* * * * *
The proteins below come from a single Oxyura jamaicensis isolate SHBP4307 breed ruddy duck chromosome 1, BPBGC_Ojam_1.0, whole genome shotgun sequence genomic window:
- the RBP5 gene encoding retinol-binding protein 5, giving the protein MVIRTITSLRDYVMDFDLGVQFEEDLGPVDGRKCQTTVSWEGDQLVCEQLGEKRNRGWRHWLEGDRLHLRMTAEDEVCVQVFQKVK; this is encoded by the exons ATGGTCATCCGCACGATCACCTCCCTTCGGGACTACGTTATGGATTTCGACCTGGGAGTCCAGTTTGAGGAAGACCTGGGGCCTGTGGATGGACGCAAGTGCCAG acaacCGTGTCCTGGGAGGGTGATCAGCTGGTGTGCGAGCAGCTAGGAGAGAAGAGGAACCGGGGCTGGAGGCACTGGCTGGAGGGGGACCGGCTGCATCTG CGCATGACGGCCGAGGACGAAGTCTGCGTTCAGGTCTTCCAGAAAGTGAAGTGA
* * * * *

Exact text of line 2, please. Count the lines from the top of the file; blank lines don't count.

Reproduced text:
- the RBP5 gene encoding retinol-binding protein 5, giving the protein MVIRTITSLRDYVMDFDLGVQFEEDLGPVDGRKCQTTVSWEGDQLVCEQLGEKRNRGWRHWLEGDRLHLRMTAEDEVCVQVFQKVK; this is encoded by the exons ATGGTCATCCGCACGATCACCTCCCTTCGGGACTACGTTATGGATTTCGACCTGGGAGTCCAGTTTGAGGAAGACCTGGGGCCTGTGGATGGACGCAAGTGCCAG acaacCGTGTCCTGGGAGGGTGATCAGCTGGTGTGCGAGCAGCTAGGAGAGAAGAGGAACCGGGGCTGGAGGCACTGGCTGGAGGGGGACCGGCTGCATCTG CGCATGACGGCCGAGGACGAAGTCTGCGTTCAGGTCTTCCAGAAAGTGAAGTGA